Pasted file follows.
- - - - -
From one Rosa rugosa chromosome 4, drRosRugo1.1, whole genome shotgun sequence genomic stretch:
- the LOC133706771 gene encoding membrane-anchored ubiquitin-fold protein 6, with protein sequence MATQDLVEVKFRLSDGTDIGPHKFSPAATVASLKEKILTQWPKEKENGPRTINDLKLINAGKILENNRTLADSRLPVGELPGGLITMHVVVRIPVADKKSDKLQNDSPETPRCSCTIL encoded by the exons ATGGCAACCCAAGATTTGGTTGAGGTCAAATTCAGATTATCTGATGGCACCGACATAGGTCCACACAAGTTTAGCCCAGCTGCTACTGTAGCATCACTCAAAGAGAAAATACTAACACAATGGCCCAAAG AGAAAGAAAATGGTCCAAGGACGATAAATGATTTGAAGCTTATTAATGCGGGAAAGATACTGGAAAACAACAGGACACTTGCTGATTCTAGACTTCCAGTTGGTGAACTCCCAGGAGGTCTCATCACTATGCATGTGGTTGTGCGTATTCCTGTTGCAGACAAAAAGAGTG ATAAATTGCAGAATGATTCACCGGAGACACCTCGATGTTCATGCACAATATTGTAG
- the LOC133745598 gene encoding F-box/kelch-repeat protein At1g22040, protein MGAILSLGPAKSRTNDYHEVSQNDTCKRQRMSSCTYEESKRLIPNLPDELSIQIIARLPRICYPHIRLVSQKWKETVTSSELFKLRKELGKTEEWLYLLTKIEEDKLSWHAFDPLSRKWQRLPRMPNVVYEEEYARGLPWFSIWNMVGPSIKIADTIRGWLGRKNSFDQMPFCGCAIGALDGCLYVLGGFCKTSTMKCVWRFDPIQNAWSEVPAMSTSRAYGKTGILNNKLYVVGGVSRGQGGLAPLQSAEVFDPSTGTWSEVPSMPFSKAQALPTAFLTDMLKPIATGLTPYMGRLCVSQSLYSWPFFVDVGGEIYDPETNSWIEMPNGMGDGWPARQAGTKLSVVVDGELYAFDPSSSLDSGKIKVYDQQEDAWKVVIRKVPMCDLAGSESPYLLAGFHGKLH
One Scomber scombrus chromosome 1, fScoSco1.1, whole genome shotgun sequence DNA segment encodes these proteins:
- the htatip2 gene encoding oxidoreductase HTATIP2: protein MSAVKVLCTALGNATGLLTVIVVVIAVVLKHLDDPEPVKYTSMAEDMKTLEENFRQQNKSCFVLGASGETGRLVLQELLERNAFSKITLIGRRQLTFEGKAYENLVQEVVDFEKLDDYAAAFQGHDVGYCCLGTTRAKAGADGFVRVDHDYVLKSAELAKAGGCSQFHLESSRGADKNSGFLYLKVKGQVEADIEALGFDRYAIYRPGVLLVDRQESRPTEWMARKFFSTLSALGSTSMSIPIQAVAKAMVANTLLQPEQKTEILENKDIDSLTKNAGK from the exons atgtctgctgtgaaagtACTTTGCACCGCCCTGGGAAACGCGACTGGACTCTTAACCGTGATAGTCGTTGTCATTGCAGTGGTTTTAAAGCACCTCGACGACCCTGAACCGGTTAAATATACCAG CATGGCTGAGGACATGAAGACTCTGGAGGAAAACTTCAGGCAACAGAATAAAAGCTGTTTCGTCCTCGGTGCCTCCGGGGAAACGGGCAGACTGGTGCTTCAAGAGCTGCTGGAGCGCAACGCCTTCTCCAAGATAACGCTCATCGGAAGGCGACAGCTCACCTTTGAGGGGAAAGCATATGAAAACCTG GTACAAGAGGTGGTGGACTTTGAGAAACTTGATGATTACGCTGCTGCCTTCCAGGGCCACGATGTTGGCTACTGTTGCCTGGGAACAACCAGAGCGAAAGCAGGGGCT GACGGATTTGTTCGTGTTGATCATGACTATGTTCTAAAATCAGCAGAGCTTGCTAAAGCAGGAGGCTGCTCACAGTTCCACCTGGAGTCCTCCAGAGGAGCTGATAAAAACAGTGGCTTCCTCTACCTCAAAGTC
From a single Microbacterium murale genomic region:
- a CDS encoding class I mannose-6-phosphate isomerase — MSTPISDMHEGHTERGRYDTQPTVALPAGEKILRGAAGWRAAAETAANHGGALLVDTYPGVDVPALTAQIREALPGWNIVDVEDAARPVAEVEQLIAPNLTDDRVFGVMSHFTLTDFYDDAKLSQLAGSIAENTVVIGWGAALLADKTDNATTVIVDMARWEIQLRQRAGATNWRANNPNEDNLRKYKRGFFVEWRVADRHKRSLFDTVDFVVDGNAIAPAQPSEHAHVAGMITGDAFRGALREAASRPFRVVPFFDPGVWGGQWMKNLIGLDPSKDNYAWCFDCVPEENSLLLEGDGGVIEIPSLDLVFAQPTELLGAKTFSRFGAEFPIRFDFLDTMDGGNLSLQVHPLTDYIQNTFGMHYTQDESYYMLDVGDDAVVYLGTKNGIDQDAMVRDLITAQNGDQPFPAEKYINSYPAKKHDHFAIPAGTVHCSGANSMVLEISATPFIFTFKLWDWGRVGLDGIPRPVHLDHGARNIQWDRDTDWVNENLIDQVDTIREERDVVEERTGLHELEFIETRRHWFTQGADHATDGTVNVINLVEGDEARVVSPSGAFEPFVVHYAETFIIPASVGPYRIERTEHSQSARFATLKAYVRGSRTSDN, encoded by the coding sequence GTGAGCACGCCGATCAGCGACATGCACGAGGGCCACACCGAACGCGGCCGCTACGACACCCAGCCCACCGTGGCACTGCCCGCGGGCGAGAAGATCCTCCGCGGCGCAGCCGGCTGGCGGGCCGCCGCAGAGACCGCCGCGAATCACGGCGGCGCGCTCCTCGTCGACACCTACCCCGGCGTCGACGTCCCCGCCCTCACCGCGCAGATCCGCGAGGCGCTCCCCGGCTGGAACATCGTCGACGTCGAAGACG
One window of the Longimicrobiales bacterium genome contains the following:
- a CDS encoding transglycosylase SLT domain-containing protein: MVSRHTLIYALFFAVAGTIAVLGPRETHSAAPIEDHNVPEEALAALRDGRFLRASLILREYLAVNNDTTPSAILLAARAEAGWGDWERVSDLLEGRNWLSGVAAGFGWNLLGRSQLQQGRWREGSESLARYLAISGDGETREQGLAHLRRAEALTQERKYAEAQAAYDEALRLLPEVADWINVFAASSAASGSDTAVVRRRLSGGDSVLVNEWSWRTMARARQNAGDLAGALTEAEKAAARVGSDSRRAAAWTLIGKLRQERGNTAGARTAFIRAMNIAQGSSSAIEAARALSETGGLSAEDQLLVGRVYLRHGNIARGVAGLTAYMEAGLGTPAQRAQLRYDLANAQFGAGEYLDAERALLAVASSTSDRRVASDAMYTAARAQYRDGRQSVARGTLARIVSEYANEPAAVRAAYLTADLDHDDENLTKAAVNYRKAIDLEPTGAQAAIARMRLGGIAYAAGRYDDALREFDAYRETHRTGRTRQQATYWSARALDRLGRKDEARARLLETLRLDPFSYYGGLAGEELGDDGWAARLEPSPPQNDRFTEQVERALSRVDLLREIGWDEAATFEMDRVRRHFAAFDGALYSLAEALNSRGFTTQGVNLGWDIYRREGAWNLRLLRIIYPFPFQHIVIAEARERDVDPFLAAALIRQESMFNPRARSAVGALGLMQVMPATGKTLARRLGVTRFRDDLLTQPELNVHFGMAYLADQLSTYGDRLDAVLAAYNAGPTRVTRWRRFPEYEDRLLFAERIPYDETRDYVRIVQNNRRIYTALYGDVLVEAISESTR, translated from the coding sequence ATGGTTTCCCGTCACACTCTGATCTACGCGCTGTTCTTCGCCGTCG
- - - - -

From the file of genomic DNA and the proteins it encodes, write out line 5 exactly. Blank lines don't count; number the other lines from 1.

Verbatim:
- the htatip2 gene encoding oxidoreductase HTATIP2: protein MSAVKVLCTALGNATGLLTVIVVVIAVVLKHLDDPEPVKYTSMAEDMKTLEENFRQQNKSCFVLGASGETGRLVLQELLERNAFSKITLIGRRQLTFEGKAYENLVQEVVDFEKLDDYAAAFQGHDVGYCCLGTTRAKAGADGFVRVDHDYVLKSAELAKAGGCSQFHLESSRGADKNSGFLYLKVKGQVEADIEALGFDRYAIYRPGVLLVDRQESRPTEWMARKFFSTLSALGSTSMSIPIQAVAKAMVANTLLQPEQKTEILENKDIDSLTKNAGK from the exons atgtctgctgtgaaagtACTTTGCACCGCCCTGGGAAACGCGACTGGACTCTTAACCGTGATAGTCGTTGTCATTGCAGTGGTTTTAAAGCACCTCGACGACCCTGAACCGGTTAAATATACCAG CATGGCTGAGGACATGAAGACTCTGGAGGAAAACTTCAGGCAACAGAATAAAAGCTGTTTCGTCCTCGGTGCCTCCGGGGAAACGGGCAGACTGGTGCTTCAAGAGCTGCTGGAGCGCAACGCCTTCTCCAAGATAACGCTCATCGGAAGGCGACAGCTCACCTTTGAGGGGAAAGCATATGAAAACCTG GTACAAGAGGTGGTGGACTTTGAGAAACTTGATGATTACGCTGCTGCCTTCCAGGGCCACGATGTTGGCTACTGTTGCCTGGGAACAACCAGAGCGAAAGCAGGGGCT GACGGATTTGTTCGTGTTGATCATGACTATGTTCTAAAATCAGCAGAGCTTGCTAAAGCAGGAGGCTGCTCACAGTTCCACCTGGAGTCCTCCAGAGGAGCTGATAAAAACAGTGGCTTCCTCTACCTCAAAGTC